If it’s a multiplayer game that you want to play with friends or random people online, then go for it! Not only does it make sense to jump head first into a world designed to enjoy with others, but multiplayer games are also meant to be enjoyed over time and not just completed before moving on to another game. The other exception is if it’s something you have been waiting for and anticipating for months or maybe even years. You need to be careful with this one though; this doesn’t apply to every game that looks cool. Again, you can always play games you miss later, but if it’s something you’ve been looking forward to for a while, then go for it! I personally pick a few big ones every year that I get right away. I want to add something to this as well though so I don’t sound like a buzzkill. I’m not saying you can’t play the other games that release that year, I’m just saying that they can wait until a bit later in some cases. For example, I didn’t play Batman by Telltale Games yet but I intend to. I’m going to play it a bit later this year after I finish some other games. It’s still going to be fun and I’m going to love it just the same. I’m just busy with other games right now.
If you follow this tip, you’ll not only save some money, but you’ll also be able to focus on the games you’re currently trying to complete. They’re much easier to complete this way with fewer distractions and you’ll likely enjoy it more as a result.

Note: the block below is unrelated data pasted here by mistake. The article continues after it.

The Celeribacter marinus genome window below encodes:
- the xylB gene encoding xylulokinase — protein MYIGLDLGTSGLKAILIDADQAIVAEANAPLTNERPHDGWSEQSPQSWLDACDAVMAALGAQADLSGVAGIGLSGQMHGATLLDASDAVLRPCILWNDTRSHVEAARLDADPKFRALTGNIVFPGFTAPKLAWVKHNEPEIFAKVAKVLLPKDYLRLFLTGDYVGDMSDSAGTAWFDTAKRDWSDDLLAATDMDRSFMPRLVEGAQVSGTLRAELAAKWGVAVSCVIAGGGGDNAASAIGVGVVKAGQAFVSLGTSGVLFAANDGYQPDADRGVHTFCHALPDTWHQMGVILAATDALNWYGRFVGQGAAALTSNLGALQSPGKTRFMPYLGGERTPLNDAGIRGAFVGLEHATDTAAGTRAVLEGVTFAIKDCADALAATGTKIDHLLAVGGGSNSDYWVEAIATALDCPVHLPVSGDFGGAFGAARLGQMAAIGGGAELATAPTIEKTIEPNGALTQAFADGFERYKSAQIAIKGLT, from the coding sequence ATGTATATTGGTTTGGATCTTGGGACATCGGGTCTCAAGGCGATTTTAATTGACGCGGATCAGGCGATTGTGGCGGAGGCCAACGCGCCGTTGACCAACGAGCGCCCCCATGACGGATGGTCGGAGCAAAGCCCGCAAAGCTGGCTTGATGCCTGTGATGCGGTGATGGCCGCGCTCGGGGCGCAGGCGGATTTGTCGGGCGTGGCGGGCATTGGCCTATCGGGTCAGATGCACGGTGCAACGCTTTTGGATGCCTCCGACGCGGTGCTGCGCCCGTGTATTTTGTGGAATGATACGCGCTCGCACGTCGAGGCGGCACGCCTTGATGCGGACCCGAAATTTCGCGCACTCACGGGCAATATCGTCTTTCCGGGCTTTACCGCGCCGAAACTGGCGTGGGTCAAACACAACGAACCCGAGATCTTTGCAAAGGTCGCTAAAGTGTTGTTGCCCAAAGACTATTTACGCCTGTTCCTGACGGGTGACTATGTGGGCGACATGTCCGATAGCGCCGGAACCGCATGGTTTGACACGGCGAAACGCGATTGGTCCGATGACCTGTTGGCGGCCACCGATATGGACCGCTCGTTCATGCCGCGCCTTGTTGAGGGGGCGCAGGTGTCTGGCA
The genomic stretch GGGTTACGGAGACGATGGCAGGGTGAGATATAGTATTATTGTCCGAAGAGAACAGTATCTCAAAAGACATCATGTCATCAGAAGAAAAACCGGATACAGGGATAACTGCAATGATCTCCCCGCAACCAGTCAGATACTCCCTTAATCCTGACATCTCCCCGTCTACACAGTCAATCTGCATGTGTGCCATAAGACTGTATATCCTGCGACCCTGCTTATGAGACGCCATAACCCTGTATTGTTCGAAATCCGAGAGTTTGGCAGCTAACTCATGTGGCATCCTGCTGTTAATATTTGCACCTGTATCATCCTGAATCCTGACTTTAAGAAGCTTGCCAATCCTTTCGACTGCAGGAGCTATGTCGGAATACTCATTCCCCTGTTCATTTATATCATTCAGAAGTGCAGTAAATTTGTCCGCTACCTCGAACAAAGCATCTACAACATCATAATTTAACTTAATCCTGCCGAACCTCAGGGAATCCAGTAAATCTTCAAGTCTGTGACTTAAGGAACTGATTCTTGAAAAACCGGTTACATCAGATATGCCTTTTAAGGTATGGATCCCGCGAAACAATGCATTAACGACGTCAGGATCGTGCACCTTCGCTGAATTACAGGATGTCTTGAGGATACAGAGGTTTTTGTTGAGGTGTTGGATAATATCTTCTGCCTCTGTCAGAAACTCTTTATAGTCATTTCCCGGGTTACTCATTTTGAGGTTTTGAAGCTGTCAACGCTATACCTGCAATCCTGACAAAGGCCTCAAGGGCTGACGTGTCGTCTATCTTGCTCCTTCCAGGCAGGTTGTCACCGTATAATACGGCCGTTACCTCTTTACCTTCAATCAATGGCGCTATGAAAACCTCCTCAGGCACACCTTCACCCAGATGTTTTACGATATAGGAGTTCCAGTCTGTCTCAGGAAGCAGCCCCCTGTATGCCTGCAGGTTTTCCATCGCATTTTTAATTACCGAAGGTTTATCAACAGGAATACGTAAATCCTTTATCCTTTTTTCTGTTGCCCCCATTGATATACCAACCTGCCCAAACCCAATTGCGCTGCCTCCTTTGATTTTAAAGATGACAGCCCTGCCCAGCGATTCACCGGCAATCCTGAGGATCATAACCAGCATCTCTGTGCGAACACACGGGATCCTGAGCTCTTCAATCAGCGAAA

2. Decide what you’re playing and stick to it!
This one was the next hardest rule to accept because I love games and have a terribly short attention span. However, once I started following this rule things got a lot easier for me and I started enjoying games a lot more. I would often start playing something and get a few hours in before starting another game and telling myself I was playing both of the games. Now this can obviously happen with a few games, but it wasn’t too long before I was “playing” 10 different games, and I’d justify it by convincing myself that I was playing them. But let’s be honest, you can only play and enjoy so many games at once.
This one was easier to do when we were kids, and that’s of course when many of us began gaming and created our now bad habits of time management. As a result, we end up setting an expectation for ourselves that we can’t meet as an adult. When I was younger I would be able to actually play Spyro 2: Ripto’s Rage and Crash Bandicoot 3: Warped and enjoy them both fully while making serious, consistent progress in each game. However, I had more time back then. This is something we need to constantly be aware of as an adult, because I can assure you that if you spend 10 minutes each on 20 games, you’ll only end up frustrated. You’ll also never have the satisfaction of completing games and making progress in them. In the long run this actually limits your gaming time and impacts how many you’ll actually complete over time. This is why I always pick what I’m playing and stick with it. You’ll need to find what works with your playstyle and how much time you have to enjoy games. If you get a new game because it’s on sale and want to check it out for an hour, then go for it, but just know that it needs to quickly be shelved so you can focus on what you’re already playing.
3. When choosing what to play, pick games that fit different amounts of time and situations.